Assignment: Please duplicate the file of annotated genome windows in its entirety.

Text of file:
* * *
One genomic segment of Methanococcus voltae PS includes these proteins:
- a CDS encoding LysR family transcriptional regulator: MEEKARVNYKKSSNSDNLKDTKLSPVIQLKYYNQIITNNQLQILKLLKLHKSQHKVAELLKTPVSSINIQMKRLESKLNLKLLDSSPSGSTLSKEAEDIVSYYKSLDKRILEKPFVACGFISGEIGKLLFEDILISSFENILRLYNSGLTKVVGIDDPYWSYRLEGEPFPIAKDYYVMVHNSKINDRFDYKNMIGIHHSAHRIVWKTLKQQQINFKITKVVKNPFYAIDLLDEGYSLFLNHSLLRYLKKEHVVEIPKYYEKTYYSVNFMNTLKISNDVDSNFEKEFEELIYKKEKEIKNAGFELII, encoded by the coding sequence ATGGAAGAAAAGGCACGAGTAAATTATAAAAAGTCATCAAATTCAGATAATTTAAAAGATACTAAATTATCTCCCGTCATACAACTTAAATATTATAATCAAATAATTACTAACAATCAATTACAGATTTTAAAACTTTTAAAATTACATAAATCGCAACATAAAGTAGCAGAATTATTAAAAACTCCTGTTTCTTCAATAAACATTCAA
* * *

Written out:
One genomic segment of Methanococcus voltae PS includes these proteins:
- a CDS encoding LysR family transcriptional regulator: MEEKARVNYKKSSNSDNLKDTKLSPVIQLKYYNQIITNNQLQILKLLKLHKSQHKVAELLKTPVSSINIQMKRLESKLNLKLLDSSPSGSTLSKEAEDIVSYYKSLDKRILEKPFVACGFISGEIGKLLFEDILISSFENILRLYNSGLTKVVGIDDPYWSYRLEGEPFPIAKDYYVMVHNSKINDRFDYKNMIGIHHSAHRIVWKTLKQQQINFKITKVVKNPFYAIDLLDEGYSLFLNHSLLRYLKKEHVVEIPKYYEKTYYSVNFMNTLKISNDVDSNFEKEFEELIYKKEKEIKNAGFELII, encoded by the coding sequence ATGGAAGAAAAGGCACGAGTAAATTATAAAAAGTCATCAAATTCAGATAATTTAAAAGATACTAAATTATCTCCCGTCATACAACTTAAATATTATAATCAAATAATTACTAACAATCAATTACAGATTTTAAAACTTTTAAAATTACATAAATCGCAACATAAAGTAGCAGAATTATTAAAAACTCCTGTTTCTTCAATAAACATTCAA